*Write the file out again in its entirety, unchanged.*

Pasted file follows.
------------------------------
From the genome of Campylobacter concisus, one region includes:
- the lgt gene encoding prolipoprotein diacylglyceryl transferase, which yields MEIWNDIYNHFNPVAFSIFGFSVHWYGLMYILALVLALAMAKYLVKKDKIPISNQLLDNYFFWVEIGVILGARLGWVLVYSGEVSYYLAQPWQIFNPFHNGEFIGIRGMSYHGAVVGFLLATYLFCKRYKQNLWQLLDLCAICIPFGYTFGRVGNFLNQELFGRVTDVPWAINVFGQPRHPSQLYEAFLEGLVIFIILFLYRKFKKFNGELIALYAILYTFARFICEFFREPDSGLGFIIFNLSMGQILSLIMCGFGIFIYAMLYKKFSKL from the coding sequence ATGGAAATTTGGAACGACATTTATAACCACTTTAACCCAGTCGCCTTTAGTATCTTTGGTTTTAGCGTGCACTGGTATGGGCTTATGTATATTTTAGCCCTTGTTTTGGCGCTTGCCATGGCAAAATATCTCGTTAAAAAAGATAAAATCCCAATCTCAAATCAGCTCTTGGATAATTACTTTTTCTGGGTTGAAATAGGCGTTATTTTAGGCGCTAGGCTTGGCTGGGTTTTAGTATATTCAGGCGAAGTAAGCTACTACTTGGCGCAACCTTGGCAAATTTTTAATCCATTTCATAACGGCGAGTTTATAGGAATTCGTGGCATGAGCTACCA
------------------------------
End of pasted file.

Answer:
From the genome of Campylobacter concisus, one region includes:
- the lgt gene encoding prolipoprotein diacylglyceryl transferase, which yields MEIWNDIYNHFNPVAFSIFGFSVHWYGLMYILALVLALAMAKYLVKKDKIPISNQLLDNYFFWVEIGVILGARLGWVLVYSGEVSYYLAQPWQIFNPFHNGEFIGIRGMSYHGAVVGFLLATYLFCKRYKQNLWQLLDLCAICIPFGYTFGRVGNFLNQELFGRVTDVPWAINVFGQPRHPSQLYEAFLEGLVIFIILFLYRKFKKFNGELIALYAILYTFARFICEFFREPDSGLGFIIFNLSMGQILSLIMCGFGIFIYAMLYKKFSKL from the coding sequence ATGGAAATTTGGAACGACATTTATAACCACTTTAACCCAGTCGCCTTTAGTATCTTTGGTTTTAGCGTGCACTGGTATGGGCTTATGTATATTTTAGCCCTTGTTTTGGCGCTTGCCATGGCAAAATATCTCGTTAAAAAAGATAAAATCCCAATCTCAAATCAGCTCTTGGATAATTACTTTTTCTGGGTTGAAATAGGCGTTATTTTAGGCGCTAGGCTTGGCTGGGTTTTAGTATATTCAGGCGAAGTAAGCTACTACTTGGCGCAACCTTGGCAAATTTTTAATCCATTTCATAACGGCGAGTTTATAGGAATTCGTGGCATGAGCTACCA